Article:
When it comes to estate planning, is there a right or wrong way to discuss it without putting the parent on the defensive? Estate planning, in general, is an uncomfortable but necessary subject to cover, especially when one of the parties involved is not cooperative. Find out the best ways to approach the topic as well as suggestions on getting the task completed.
What is Estate Planning?
Estate planning prepares for the event of one’s death or incapacitation. It is the tasks that are required in order to tend to an individual’s business if the individual was not able to do it for themselves. It allows for wishes to be carried out in various manners such as the bequest of assets to heirs and estate tax settlements. Without estate planning, the event of death or incapacitation can wreak sheer havoc at a time of grief and often times puts family members at odds unnecessarily. Estate plans are generally set up by attorneys who specialize in the field of estate law in New York like the professionals at Moses Elder Law.
Ten Tips for Talking to a Parent about Estate Planning
Most people get uneasy when estate planning becomes the topic of conversation. Generally, though, it’s a parent talking to an adult child about the details. But when the tables are turned and an adult child is talking to a parent about estate planning, the situation can really be awkward, especially when the parent becomes defensive. Here are some ideas that can greatly smooth over the rough edges:
1.Empower your parent. Be sure your parent knows that he or she has the power to make the decisions estate planning will entail and that you are not trying to control or manipulate the outcome.
2.Be calm. The tone that you set will go a long way. If you are chaotic, dramatic or angry, the mood will, no doubt, spill over. On the other hand, if you are calm, cool, and collected, chances are your parent will be as well.
3.Psychology of Posture. The way in which one stands and the setting in which a meeting takes place are proven to make a psychological difference. Be sure to have the talk in a comfortable place such as a favorite room or restaurant. By all means, do not sit behind your office desk with your parent on the other side or stand while your parent is sitting. Such stances are intimidating for the person opposite your authoritative positioning.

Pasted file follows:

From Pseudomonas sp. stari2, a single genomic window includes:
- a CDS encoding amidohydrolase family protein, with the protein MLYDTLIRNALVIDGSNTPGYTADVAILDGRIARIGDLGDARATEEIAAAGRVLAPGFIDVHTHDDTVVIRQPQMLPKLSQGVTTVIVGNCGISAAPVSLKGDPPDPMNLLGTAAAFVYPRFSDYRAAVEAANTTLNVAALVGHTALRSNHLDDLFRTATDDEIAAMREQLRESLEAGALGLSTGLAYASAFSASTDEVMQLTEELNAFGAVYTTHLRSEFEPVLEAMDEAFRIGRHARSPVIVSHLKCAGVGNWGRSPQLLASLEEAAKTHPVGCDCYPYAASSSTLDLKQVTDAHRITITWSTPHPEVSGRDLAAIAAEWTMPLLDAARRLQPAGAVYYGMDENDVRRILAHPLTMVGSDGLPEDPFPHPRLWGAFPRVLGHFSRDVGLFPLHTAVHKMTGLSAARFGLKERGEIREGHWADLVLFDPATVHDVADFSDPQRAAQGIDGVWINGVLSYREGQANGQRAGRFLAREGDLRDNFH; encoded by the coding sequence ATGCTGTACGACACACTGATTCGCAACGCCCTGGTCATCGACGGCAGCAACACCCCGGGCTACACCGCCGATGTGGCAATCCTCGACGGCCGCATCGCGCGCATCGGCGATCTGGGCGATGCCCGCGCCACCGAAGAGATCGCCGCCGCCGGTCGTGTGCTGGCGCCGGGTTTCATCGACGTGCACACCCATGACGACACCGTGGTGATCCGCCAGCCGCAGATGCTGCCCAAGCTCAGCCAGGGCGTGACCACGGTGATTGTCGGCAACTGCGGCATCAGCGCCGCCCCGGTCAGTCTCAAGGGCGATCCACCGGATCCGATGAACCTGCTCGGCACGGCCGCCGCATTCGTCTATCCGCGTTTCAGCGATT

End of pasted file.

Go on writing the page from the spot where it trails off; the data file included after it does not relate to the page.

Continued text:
4.Ask questions. When you ask your parent what he or she thinks or what he or she would like to happen, it gives them the sense that they count and that you care.
5.Family values and legacy. The older generation is usually quite concerned about family values and the legacy they will leave behind. Point out to your parent what a vital role estate planning will play in carrying out both of these factors.
6.Stress the importance. It is helpful for you to make sure your parent knows the importance of having a plan for his or her estate and what can happen without one. It’s wise to tell them about a situation where someone did not have one and the complications that arose.
7.Bring in others. Make sure you parent does not feel that the estate planning is all about you. Specifically mention other members of the family, such as additional children or grandchildren, and how completing the task will be helpful to them as well.
8.Responsibility. Talk to your parent about what a responsible step it is to have such measures in place and how it is also your own responsibility to encourage that an estate plan is intact.
9.Advantages. Be sure to mention the specific advantages having an estate plan brings along with it like putting into place the best tax strategies.
10.Urgency. Along with being respectful, empowering and informative, it will be imperative to stress the urgency of the situation so it is not just put on the shelf to talk about at a later date. When stressing the urgency, give the control back to your parent by asking when he or she would like to meet with an attorney to follow through with the estate planning. You might even suggest a specific law office where you know the team of estate planning professionals will be non-threatening and sensitive to elder needs such as the Moses Elder Law office.
When it comes to estate planning, although there is no concrete right or wrong way to discuss it, there are certainly things you can do and say without putting the parent on the defensive such as the 10 tips mentioned above. If you would like assistance with estate planning in New York or another location, please call the Moses Elder law office or simply fill out a contact form and a helpful team member will get back with you in a timely fashion.